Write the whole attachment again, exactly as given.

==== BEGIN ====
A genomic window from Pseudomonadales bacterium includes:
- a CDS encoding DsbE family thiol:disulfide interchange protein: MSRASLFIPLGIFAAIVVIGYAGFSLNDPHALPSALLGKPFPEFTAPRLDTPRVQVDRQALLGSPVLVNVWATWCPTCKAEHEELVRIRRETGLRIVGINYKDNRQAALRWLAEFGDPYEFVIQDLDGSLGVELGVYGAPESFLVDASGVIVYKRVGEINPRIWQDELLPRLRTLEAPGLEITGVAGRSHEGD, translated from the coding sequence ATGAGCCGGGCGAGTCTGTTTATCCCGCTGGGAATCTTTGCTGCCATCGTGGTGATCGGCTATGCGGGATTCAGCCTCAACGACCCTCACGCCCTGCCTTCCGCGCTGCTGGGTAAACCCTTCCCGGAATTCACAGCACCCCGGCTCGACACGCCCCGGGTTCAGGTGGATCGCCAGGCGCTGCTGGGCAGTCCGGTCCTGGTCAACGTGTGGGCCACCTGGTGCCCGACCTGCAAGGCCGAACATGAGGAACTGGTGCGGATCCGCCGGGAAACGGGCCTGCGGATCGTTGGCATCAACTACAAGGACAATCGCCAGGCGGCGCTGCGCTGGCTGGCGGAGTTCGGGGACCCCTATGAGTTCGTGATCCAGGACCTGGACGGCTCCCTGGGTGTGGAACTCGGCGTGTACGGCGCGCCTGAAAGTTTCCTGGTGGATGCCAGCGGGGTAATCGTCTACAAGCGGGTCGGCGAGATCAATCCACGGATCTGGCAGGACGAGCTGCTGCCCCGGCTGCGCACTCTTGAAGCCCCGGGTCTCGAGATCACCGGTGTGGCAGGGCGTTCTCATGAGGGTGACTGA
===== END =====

A genomic window from Pseudomonadales bacterium includes:
- a CDS encoding DsbE family thiol:disulfide interchange protein: MSRASLFIPLGIFAAIVVIGYAGFSLNDPHALPSALLGKPFPEFTAPRLDTPRVQVDRQALLGSPVLVNVWATWCPTCKAEHEELVRIRRETGLRIVGINYKDNRQAALRWLAEFGDPYEFVIQDLDGSLGVELGVYGAPESFLVDASGVIVYKRVGEINPRIWQDELLPRLRTLEAPGLEITGVAGRSHEGD, translated from the coding sequence ATGAGCCGGGCGAGTCTGTTTATCCCGCTGGGAATCTTTGCTGCCATCGTGGTGATCGGCTATGCGGGATTCAGCCTCAACGACCCTCACGCCCTGCCTTCCGCGCTGCTGGGTAAACCCTTCCCGGAATTCACAGCACCCCGGCTCGACACGCCCCGGGTTCAGGTGGATCGCCAGGCGCTGCTGGGCAGTCCGGTCCTGGTCAACGTGTGGGCCACCTGGTGCCCGACCTGCAAGGCCGAACATGAGGAACTGGTGCGGATCCGCCGGGAAACGGGCCTGCGGATCGTTGGCATCAACTACAAGGACAATCGCCAGGCGGCGCTGCGCTGGCTGGCGGAGTTCGGGGACCCCTATGAGTTCGTGATCCAGGACCTGGACGGCTCCCTGGGTGTGGAACTCGGCGTGTACGGCGCGCCTGAAAGTTTCCTGGTGGATGCCAGCGGGGTAATCGTCTACAAGCGGGTCGGCGAGATCAATCCACGGATCTGGCAGGACGAGCTGCTGCCCCGGCTGCGCACTCTTGAAGCCCCGGGTCTCGAGATCACCGGTGTGGCAGGGCGTTCTCATGAGGGTGACTGA